In a Japanese Shoebox: Branden Kirchmeyer's Apartment Acoustic
Move to southern Japan, become an English teacher, fire up the laptop and a USB mic, and then record & engineer your music in a shoebox apartment. That little slice of DIY life belongs to Branden Kirchmeyer, a son of Buffalo, New York. Here’s the tech, the music, and a bit of the story behind it all.
• • •
We have the Technology, Anyone Can Do It; Not Everyone Should
A laptop is good, but in truth, now that a majority of the developed world has a smartphone, a device increasingly disassociated with actual telephony, almost any one of us can digitally scream loud enough to be noticed. Lamenting the overabundance of (many unworthy) voices has become a common refrain, and forty-five years later, Warhol’s 15 minutes have become a shrill, often unwelcome 15 seconds.
But we love the tech. Of course most of us don’t put it to good use, but in fact we’re all walking around with magic media studios in our pockets. If you've got the motivation to learn how, any citizen can create digital content with minimal overhead cost, and then distribute it instantaneously to most of humanity. For those juuuusst old enough to remember life before the internet, that's kinda beyond profound.
For the end-user, the consumer of creativity, our tech has without doubt created a glut of content, but it’s also given us a pseudo-democratic choice in the matter; there’s a lot of power in our clicks, views, and downloads, and we can vote as many times as we like.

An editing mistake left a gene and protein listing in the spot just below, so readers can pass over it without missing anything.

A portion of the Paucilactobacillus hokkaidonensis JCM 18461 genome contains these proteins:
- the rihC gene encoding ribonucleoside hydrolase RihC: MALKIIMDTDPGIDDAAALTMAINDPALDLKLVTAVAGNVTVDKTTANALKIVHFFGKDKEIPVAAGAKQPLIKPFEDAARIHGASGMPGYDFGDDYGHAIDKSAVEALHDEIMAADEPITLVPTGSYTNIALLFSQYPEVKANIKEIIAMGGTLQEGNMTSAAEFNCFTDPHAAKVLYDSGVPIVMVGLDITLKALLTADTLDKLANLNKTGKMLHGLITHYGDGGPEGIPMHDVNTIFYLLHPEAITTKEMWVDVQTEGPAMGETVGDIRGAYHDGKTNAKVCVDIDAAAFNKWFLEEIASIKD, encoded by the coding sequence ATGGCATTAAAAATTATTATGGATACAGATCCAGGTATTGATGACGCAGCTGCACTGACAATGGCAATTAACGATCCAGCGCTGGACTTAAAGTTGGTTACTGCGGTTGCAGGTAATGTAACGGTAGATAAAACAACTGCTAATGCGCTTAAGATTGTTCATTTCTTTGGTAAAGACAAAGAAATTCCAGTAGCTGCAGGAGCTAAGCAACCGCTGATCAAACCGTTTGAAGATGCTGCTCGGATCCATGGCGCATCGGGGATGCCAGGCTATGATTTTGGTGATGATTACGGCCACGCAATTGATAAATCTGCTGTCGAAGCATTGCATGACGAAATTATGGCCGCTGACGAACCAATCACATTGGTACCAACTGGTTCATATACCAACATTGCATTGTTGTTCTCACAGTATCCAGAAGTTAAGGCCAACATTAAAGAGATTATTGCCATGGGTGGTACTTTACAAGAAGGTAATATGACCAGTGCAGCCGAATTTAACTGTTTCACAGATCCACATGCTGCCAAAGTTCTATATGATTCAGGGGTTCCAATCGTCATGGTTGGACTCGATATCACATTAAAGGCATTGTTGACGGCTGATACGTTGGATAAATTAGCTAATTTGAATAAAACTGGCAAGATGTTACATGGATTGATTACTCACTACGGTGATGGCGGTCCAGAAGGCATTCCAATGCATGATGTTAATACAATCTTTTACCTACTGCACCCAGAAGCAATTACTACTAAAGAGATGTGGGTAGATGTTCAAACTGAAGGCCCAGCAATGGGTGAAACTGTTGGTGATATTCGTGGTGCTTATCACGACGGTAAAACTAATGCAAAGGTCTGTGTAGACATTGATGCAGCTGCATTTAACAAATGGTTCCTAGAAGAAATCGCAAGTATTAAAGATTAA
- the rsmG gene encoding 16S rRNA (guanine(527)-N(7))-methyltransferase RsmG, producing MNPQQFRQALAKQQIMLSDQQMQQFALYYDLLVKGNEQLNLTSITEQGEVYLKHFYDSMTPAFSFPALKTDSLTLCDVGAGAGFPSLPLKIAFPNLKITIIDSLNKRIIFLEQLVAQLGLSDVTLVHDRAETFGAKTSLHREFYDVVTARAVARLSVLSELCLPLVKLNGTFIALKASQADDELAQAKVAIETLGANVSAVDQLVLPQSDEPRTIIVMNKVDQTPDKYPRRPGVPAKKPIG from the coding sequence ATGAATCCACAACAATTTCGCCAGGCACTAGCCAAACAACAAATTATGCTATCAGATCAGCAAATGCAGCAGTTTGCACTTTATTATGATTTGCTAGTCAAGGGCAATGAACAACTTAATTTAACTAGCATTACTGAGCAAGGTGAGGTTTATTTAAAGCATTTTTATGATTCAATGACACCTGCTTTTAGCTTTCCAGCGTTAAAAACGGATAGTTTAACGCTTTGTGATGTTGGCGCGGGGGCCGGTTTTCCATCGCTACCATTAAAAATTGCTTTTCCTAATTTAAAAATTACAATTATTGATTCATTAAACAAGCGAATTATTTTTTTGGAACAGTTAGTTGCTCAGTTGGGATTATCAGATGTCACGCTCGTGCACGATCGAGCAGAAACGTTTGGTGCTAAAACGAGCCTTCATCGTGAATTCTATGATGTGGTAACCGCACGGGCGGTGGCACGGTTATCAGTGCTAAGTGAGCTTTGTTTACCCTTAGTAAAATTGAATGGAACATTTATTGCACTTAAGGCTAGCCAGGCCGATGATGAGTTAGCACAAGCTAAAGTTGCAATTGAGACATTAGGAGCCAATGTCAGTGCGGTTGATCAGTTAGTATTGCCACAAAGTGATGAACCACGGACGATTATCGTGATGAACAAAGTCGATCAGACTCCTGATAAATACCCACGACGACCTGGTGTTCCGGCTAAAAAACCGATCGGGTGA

Cream Still Rises: the Music of Branden Kirchmeyer
If you like some Jack Johnson, and if you like some Dave Matthews - but lean more toward the Johnson - you’ll like some Branden Kirchmeyer. He’s young, a little raw, and his tracks sound a little bit well, you know, recorded-in-a-shoebox-apartment, but his talent will quickly overshadow any of that. He’s writing the songs, laying down multiple guitar tracks, singing, whistling, doing back-up vocals... probably clapping. Maybe a tambourine? It’s really good.
We the executively dorky here at AkihabaraNews very much enjoy Branden’s music, but we’re also just in love with how he did it. Take a listen below, and remember that this is one guy with a borrowed guitar, a $50 USB mic, and a Toshiba Satellite laptop in a tiny Japanese apartment in Kumamoto City, Japan.
The technological advancements necessary for Branden to record, engineer, and distribute his music have folded into everyday life with a ferocious stealth, and it's too easy to forget that most of what makes this article possible did not exist 5 years ago. We should appreciate that more.
And here, let's appreciate a product of some of this fine modern tech:
A few months back, AkihabaraNews had a chat with Branden in Kumamoto City. If you enjoy his music and want to learn more about the apartment acoustic, check out the interview below. You can also find Branden on Facebook.
You’ll have to forgive the pirate audio - we've all got this beautiful technology, but it’s clear that Branden does a lot better in his shoebox that we did with a mic’d up iPad Mini in a southern Japanese coffee shop.
• • •